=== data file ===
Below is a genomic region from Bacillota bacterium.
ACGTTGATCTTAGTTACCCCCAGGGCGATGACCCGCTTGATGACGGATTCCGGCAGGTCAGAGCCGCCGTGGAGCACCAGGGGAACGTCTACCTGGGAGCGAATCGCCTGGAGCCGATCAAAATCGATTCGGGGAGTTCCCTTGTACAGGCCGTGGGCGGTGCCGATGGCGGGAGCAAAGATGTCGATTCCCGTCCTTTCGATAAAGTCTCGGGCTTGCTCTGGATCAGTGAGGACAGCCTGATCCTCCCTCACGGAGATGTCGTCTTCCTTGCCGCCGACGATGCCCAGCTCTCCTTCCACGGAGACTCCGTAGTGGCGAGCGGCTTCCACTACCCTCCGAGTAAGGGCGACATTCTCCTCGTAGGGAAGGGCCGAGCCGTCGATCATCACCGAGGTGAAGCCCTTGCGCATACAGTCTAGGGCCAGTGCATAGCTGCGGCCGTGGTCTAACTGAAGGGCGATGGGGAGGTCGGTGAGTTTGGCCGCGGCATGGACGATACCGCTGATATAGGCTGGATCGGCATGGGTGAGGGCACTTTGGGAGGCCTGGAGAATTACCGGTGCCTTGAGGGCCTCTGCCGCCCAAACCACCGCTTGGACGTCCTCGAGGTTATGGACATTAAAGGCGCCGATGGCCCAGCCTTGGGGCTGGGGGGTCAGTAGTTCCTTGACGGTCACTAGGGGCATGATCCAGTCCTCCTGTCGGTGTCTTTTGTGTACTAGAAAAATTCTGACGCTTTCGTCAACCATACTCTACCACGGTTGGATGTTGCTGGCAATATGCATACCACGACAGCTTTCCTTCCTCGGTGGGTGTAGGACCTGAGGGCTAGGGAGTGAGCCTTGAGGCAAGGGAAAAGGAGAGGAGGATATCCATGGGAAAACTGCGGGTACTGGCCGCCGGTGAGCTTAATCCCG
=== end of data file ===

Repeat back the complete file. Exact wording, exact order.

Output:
Below is a genomic region from Bacillota bacterium.
ACGTTGATCTTAGTTACCCCCAGGGCGATGACCCGCTTGATGACGGATTCCGGCAGGTCAGAGCCGCCGTGGAGCACCAGGGGAACGTCTACCTGGGAGCGAATCGCCTGGAGCCGATCAAAATCGATTCGGGGAGTTCCCTTGTACAGGCCGTGGGCGGTGCCGATGGCGGGAGCAAAGATGTCGATTCCCGTCCTTTCGATAAAGTCTCGGGCTTGCTCTGGATCAGTGAGGACAGCCTGATCCTCCCTCACGGAGATGTCGTCTTCCTTGCCGCCGACGATGCCCAGCTCTCCTTCCACGGAGACTCCGTAGTGGCGAGCGGCTTCCACTACCCTCCGAGTAAGGGCGACATTCTCCTCGTAGGGAAGGGCCGAGCCGTCGATCATCACCGAGGTGAAGCCCTTGCGCATACAGTCTAGGGCCAGTGCATAGCTGCGGCCGTGGTCTAACTGAAGGGCGATGGGGAGGTCGGTGAGTTTGGCCGCGGCATGGACGATACCGCTGATATAGGCTGGATCGGCATGGGTGAGGGCACTTTGGGAGGCCTGGAGAATTACCGGTGCCTTGAGGGCCTCTGCCGCCCAAACCACCGCTTGGACGTCCTCGAGGTTATGGACATTAAAGGCGCCGATGGCCCAGCCTTGGGGCTGGGGGGTCAGTAGTTCCTTGACGGTCACTAGGGGCATGATCCAGTCCTCCTGTCGGTGTCTTTTGTGTACTAGAAAAATTCTGACGCTTTCGTCAACCATACTCTACCACGGTTGGATGTTGCTGGCAATATGCATACCACGACAGCTTTCCTTCCTCGGTGGGTGTAGGACCTGAGGGCTAGGGAGTGAGCCTTGAGGCAAGGGAAAAGGAGAGGAGGATATCCATGGGAAAACTGCGGGTACTGGCCGCCGGTGAGCTTAATCCCG